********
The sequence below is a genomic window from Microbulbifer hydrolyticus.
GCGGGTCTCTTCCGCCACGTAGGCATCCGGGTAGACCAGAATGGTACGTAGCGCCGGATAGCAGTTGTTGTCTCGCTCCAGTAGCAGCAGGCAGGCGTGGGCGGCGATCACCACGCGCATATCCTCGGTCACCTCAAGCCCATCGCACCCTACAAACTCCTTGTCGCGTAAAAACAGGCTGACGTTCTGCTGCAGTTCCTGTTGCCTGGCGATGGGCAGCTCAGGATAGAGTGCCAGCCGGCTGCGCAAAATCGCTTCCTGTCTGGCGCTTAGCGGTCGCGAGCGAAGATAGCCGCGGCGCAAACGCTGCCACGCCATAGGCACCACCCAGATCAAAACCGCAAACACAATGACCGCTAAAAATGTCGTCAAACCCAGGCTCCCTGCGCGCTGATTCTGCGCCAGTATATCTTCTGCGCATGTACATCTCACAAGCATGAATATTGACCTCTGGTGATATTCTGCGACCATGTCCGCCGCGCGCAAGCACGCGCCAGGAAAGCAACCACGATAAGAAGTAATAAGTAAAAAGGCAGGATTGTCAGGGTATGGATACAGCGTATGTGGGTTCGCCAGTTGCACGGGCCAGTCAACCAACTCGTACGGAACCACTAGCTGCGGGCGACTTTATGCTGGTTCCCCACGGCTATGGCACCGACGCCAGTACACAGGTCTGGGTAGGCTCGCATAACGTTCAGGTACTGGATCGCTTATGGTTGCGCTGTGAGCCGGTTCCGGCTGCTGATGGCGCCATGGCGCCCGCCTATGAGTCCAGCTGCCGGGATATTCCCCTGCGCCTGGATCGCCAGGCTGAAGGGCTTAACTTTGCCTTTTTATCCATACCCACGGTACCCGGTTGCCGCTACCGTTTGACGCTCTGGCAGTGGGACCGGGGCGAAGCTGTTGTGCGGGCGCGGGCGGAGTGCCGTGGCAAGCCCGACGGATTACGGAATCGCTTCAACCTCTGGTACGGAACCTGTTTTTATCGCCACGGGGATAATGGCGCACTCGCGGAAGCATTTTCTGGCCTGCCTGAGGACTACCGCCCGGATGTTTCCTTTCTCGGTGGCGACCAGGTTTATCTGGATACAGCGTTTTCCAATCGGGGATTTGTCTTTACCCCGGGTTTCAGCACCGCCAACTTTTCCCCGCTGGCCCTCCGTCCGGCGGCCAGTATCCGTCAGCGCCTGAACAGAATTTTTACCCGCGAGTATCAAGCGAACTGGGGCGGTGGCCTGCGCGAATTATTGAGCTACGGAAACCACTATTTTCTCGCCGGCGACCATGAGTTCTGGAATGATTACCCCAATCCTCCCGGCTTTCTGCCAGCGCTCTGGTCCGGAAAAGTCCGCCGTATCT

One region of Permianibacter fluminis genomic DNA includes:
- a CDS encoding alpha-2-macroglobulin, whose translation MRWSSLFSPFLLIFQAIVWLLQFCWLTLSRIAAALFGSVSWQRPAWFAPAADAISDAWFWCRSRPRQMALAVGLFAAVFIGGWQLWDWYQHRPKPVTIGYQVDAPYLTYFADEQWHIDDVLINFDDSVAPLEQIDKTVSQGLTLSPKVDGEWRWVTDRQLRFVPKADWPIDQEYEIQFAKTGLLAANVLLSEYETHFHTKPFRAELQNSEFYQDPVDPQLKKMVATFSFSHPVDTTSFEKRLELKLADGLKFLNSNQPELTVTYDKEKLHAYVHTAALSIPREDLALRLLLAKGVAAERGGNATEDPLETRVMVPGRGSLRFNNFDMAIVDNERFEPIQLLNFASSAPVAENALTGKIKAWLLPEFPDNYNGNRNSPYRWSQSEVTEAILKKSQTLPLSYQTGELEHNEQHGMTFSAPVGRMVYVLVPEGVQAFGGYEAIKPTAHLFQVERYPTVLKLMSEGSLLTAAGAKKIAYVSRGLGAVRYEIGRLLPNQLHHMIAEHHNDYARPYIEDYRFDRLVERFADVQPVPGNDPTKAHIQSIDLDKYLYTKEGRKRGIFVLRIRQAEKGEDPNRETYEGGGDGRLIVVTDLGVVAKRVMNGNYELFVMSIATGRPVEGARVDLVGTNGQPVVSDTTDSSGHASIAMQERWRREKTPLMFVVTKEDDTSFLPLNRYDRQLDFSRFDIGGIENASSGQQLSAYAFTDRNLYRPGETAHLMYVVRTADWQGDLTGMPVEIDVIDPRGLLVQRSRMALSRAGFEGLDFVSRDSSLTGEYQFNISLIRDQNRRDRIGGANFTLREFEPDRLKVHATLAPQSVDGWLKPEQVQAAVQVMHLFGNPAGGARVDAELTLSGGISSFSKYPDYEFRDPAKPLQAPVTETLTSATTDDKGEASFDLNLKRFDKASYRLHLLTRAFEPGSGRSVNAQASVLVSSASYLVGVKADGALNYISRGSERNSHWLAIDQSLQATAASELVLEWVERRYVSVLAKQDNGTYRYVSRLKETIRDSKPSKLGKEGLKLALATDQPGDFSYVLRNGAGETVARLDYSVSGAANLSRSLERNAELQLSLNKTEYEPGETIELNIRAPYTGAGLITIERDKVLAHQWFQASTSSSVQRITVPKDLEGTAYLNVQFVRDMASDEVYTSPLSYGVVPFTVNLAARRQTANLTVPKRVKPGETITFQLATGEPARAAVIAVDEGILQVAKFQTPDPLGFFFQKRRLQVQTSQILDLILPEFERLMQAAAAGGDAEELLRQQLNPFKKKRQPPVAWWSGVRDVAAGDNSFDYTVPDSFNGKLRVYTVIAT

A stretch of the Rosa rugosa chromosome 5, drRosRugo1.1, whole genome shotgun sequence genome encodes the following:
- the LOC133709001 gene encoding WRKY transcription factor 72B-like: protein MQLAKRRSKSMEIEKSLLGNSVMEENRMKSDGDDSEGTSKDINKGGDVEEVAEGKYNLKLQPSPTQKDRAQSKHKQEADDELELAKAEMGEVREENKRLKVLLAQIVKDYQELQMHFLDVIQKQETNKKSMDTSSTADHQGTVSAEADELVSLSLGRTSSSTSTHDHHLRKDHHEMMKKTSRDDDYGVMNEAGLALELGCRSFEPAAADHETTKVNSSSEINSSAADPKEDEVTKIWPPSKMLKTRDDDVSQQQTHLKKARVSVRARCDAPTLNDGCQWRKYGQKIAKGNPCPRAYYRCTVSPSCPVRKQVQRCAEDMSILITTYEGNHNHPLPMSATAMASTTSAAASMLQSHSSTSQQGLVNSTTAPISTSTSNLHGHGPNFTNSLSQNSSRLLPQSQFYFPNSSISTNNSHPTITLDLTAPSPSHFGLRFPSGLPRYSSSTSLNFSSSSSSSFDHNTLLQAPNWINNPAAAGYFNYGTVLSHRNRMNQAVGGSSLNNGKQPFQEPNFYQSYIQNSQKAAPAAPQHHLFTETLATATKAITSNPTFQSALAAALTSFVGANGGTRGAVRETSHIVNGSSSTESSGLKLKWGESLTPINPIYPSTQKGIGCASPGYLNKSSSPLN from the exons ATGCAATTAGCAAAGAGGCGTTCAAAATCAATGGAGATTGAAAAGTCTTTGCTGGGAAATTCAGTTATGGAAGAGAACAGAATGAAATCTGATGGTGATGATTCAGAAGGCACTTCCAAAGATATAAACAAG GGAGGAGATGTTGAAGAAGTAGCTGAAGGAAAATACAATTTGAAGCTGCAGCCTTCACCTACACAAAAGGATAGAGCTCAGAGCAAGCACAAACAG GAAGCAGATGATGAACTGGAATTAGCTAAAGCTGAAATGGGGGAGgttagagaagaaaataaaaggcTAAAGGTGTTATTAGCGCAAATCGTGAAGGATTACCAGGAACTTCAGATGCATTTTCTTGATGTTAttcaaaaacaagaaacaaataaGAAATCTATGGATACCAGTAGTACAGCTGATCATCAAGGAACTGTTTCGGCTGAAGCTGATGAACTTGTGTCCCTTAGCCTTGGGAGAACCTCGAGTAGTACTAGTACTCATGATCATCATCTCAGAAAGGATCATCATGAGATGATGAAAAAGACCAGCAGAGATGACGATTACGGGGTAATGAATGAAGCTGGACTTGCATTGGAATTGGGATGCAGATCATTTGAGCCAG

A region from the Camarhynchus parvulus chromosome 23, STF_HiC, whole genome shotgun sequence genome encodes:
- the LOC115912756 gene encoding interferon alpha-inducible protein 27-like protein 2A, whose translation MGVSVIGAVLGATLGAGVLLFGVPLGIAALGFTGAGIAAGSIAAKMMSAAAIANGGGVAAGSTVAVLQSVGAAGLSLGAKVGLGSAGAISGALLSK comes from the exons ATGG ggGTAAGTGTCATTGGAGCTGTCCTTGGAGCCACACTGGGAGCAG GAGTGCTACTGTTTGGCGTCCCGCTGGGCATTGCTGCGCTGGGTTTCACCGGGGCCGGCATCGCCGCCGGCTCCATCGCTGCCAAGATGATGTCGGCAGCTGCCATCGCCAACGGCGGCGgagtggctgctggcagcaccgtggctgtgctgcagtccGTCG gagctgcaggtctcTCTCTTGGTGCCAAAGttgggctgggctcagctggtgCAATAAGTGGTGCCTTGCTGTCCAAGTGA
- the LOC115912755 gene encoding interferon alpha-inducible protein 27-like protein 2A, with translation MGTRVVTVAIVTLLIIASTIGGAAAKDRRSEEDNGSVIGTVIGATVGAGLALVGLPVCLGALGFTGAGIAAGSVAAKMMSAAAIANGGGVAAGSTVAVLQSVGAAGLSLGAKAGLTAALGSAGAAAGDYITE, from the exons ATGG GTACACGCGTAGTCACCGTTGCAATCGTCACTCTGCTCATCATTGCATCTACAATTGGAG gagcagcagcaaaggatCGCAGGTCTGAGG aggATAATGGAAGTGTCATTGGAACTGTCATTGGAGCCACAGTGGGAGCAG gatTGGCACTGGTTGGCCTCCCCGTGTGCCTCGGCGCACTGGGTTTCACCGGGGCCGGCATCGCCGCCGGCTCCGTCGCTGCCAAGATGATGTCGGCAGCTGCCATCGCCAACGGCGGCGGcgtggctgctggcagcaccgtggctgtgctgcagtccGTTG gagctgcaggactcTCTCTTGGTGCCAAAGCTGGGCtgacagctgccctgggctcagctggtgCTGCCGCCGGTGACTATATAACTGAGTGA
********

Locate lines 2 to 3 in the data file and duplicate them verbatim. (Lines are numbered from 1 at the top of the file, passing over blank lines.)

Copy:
GCGGGTCTCTTCCGCCACGTAGGCATCCGGGTAGACCAGAATGGTACGTAGCGCCGGATAGCAGTTGTTGTCTCGCTCCAGTAGCAGCAGGCAGGCGTGGGCGGCGATCACCACGCGCATATCCTCGGTCACCTCAAGCCCATCGCACCCTACAAACTCCTTGTCGCGTAAAAACAGGCTGACGTTCTGCTGCAGTTCCTGTTGCCTGGCGATGGGCAGCTCAGGATAGAGTGCCAGCCGGCTGCGCAAAATCGCTTCCTGTCTGGCGCTTAGCGGTCGCGAGCGAAGATAGCCGCGGCGCAAACGCTGCCACGCCATAGGCACCACCCAGATCAAAACCGCAAACACAATGACCGCTAAAAATGTCGTCAAACCCAGGCTCCCTGCGCGCTGATTCTGCGCCAGTATATCTTCTGCGCATGTACATCTCACAAGCATGAATATTGACCTCTGGTGATATTCTGCGACCATGTCCGCCGCGCGCAAGCACGCGCCAGGAAAGCAACCACGATAAGAAGTAATAAGTAAAAAGGCAGGATTGTCAGGGTATGGATACAGCGTATGTGGGTTCGCCAGTTGCACGGGCCAGTCAACCAACTCGTACGGAACCACTAGCTGCGGGCGACTTTATGCTGGTTCCCCACGGCTATGGCACCGACGCCAGTACACAGGTCTGGGTAGGCTCGCATAACGTTCAGGTACTGGATCGCTTATGGTTGCGCTGTGAGCCGGTTCCGGCTGCTGATGGCGCCATGGCGCCCGCCTATGAGTCCAGCTGCCGGGATATTCCCCTGCGCCTGGATCGCCAGGCTGAAGGGCTTAACTTTGCCTTTTTATCCATACCCACGGTACCCGGTTGCCGCTACCGTTTGACGCTCTGGCAGTGGGACCGGGGCGAAGCTGTTGTGCGGGCGCGGGCGGAGTGCCGTGGCAAGCCCGACGGATTACGGAATCGCTTCAACCTCTGGTACGGAACCTGTTTTTATCGCCACGGGGATAATGGCGCACTCGCGGAAGCATTTTCTGGCCTGCCTGAGGACTACCGCCCGGATGTTTCCTTTCTCGGTGGCGACCAGGTTTATCTGGATACAGCGTTTTCCAATCGGGGATTTGTCTTTACCCCGGGTTTCAGCACCGCCAACTTTTCCCCGCTGGCCCTCCGTCCGGCGGCCAGTATCCGTCAGCGCCTGAACAGAATTTTTACCCGCGAGTATCAAGCGAACTGGGGCGGTGGCCTGCGCGAATTATTGAGCTACGGAAACCACTATTTTCTCGCCGGCGACCATGAGTTCTGGAATGATTACCCCAATCCTCCCGGCTTTCTGCCAGCGCTCTGGTCCGGAAAAGTCCGCCGTATCT

One region of Permianibacter fluminis genomic DNA includes: